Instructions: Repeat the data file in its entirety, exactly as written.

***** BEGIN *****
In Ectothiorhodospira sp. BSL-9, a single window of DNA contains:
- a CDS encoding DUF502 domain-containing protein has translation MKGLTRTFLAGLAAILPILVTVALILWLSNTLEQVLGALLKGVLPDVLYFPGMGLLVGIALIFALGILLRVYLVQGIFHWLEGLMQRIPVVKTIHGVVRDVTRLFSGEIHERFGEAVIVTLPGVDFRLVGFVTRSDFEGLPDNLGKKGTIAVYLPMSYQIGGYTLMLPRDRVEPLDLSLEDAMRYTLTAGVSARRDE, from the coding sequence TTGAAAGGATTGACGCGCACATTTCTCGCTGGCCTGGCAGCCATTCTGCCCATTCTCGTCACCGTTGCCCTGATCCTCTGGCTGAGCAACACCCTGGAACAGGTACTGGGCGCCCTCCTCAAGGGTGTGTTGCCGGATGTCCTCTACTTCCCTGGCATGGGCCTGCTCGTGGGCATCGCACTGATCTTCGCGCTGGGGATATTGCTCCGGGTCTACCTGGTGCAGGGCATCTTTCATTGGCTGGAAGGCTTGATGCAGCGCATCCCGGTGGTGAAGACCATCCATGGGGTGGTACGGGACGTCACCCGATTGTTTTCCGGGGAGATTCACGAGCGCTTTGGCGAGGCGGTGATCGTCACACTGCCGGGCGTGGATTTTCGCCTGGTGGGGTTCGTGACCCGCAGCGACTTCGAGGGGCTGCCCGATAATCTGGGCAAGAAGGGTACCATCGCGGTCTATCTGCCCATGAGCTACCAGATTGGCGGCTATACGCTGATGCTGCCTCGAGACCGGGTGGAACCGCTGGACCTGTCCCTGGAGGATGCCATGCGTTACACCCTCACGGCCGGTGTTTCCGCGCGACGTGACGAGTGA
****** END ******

In Ectothiorhodospira sp. BSL-9, a single window of DNA contains:
- a CDS encoding DUF502 domain-containing protein has translation MKGLTRTFLAGLAAILPILVTVALILWLSNTLEQVLGALLKGVLPDVLYFPGMGLLVGIALIFALGILLRVYLVQGIFHWLEGLMQRIPVVKTIHGVVRDVTRLFSGEIHERFGEAVIVTLPGVDFRLVGFVTRSDFEGLPDNLGKKGTIAVYLPMSYQIGGYTLMLPRDRVEPLDLSLEDAMRYTLTAGVSARRDE, from the coding sequence TTGAAAGGATTGACGCGCACATTTCTCGCTGGCCTGGCAGCCATTCTGCCCATTCTCGTCACCGTTGCCCTGATCCTCTGGCTGAGCAACACCCTGGAACAGGTACTGGGCGCCCTCCTCAAGGGTGTGTTGCCGGATGTCCTCTACTTCCCTGGCATGGGCCTGCTCGTGGGCATCGCACTGATCTTCGCGCTGGGGATATTGCTCCGGGTCTACCTGGTGCAGGGCATCTTTCATTGGCTGGAAGGCTTGATGCAGCGCATCCCGGTGGTGAAGACCATCCATGGGGTGGTACGGGACGTCACCCGATTGTTTTCCGGGGAGATTCACGAGCGCTTTGGCGAGGCGGTGATCGTCACACTGCCGGGCGTGGATTTTCGCCTGGTGGGGTTCGTGACCCGCAGCGACTTCGAGGGGCTGCCCGATAATCTGGGCAAGAAGGGTACCATCGCGGTCTATCTGCCCATGAGCTACCAGATTGGCGGCTATACGCTGATGCTGCCTCGAGACCGGGTGGAACCGCTGGACCTGTCCCTGGAGGATGCCATGCGTTACACCCTCACGGCCGGTGTTTCCGCGCGACGTGACGAGTGA